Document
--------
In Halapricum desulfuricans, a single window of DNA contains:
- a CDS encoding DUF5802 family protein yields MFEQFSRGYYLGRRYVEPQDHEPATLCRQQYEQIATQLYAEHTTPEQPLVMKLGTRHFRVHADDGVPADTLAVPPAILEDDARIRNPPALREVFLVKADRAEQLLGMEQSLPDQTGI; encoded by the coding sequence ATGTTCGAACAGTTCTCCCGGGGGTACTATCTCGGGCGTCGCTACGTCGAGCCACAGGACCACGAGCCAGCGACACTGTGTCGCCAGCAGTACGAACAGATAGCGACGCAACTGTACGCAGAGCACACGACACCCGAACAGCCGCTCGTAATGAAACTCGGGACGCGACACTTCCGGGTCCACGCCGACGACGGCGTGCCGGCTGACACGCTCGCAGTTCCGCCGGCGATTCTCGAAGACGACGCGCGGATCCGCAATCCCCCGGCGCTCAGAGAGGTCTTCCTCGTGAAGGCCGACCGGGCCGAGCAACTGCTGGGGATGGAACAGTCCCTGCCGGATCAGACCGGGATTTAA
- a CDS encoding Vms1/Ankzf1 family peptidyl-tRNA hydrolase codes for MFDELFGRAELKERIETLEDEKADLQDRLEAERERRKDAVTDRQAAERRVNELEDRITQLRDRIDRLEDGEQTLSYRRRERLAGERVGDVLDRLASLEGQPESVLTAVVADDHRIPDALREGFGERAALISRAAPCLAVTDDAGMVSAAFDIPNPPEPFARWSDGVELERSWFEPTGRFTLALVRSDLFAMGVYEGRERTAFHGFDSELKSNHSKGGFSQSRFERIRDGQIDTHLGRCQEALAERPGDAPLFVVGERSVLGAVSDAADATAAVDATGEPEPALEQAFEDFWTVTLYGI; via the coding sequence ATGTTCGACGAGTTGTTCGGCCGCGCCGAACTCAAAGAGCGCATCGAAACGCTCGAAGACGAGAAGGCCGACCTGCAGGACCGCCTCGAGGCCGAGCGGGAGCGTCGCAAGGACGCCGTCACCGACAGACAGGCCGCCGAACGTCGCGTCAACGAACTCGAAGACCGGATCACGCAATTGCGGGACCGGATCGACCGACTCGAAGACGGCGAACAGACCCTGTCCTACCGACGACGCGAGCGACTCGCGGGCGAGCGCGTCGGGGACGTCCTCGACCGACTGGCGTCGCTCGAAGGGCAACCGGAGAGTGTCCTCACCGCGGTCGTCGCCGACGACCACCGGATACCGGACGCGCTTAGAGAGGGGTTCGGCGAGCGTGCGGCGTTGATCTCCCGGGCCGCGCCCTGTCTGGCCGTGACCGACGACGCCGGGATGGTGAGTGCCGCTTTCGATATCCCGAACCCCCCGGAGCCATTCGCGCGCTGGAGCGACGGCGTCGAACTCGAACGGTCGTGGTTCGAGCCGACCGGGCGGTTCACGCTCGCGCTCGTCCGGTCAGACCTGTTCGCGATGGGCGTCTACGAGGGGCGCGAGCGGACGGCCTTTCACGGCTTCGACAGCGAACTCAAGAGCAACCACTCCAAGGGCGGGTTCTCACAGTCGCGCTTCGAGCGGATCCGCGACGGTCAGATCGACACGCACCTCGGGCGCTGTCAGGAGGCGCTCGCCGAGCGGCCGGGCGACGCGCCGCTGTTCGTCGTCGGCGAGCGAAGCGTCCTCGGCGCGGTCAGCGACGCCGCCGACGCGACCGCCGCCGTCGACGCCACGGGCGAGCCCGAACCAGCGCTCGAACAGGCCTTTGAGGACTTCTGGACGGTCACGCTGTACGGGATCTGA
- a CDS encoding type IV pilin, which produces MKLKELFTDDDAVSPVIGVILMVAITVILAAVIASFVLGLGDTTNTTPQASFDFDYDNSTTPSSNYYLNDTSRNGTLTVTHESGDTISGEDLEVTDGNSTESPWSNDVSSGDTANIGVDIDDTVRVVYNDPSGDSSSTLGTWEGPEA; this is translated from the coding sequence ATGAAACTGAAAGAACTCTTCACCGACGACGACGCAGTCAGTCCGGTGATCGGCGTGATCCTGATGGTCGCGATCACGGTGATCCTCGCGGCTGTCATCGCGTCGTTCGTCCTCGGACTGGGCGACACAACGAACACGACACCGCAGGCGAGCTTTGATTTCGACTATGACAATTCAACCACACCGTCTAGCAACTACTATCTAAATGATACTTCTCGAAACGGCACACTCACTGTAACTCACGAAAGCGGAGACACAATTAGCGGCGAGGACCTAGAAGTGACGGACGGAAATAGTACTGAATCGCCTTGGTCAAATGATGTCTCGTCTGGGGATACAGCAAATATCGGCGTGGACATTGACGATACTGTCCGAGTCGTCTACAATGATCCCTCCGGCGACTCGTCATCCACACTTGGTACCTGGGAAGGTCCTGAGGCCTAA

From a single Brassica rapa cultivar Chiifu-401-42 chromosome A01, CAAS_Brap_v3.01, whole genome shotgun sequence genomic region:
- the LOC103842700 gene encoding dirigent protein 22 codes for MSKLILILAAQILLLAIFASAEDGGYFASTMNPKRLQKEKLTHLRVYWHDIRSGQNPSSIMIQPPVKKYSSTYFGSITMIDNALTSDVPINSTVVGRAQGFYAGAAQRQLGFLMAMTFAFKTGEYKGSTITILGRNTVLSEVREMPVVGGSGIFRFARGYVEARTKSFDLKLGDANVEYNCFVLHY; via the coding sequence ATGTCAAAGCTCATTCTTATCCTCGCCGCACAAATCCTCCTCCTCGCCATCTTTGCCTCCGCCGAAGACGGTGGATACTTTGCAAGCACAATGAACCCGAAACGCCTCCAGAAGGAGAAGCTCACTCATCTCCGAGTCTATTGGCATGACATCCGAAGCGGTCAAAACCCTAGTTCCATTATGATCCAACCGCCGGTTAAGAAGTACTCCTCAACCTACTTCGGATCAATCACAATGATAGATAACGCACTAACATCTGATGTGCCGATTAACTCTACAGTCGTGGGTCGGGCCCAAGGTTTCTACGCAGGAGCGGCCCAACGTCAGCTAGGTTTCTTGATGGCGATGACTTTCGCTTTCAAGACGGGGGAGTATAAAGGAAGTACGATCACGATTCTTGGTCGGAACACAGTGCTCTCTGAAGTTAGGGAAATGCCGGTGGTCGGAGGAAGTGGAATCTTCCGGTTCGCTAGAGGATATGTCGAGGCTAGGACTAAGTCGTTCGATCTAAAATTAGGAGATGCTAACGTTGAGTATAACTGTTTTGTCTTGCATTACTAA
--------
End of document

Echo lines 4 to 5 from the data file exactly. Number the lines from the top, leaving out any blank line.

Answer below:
- a CDS encoding type IV pilin, which produces MKLKELFTDDDAVSPVIGVILMVAITVILAAVIASFVLGLGDTTNTTPQASFDFDYDNSTTPSSNYYLNDTSRNGTLTVTHESGDTISGEDLEVTDGNSTESPWSNDVSSGDTANIGVDIDDTVRVVYNDPSGDSSSTLGTWEGPEA; this is translated from the coding sequence ATGAAACTGAAAGAACTCTTCACCGACGACGACGCAGTCAGTCCGGTGATCGGCGTGATCCTGATGGTCGCGATCACGGTGATCCTCGCGGCTGTCATCGCGTCGTTCGTCCTCGGACTGGGCGACACAACGAACACGACACCGCAGGCGAGCTTTGATTTCGACTATGACAATTCAACCACACCGTCTAGCAACTACTATCTAAATGATACTTCTCGAAACGGCACACTCACTGTAACTCACGAAAGCGGAGACACAATTAGCGGCGAGGACCTAGAAGTGACGGACGGAAATAGTACTGAATCGCCTTGGTCAAATGATGTCTCGTCTGGGGATACAGCAAATATCGGCGTGGACATTGACGATACTGTCCGAGTCGTCTACAATGATCCCTCCGGCGACTCGTCATCCACACTTGGTACCTGGGAAGGTCCTGAGGCCTAA

From a single Brassica rapa cultivar Chiifu-401-42 chromosome A01, CAAS_Brap_v3.01, whole genome shotgun sequence genomic region: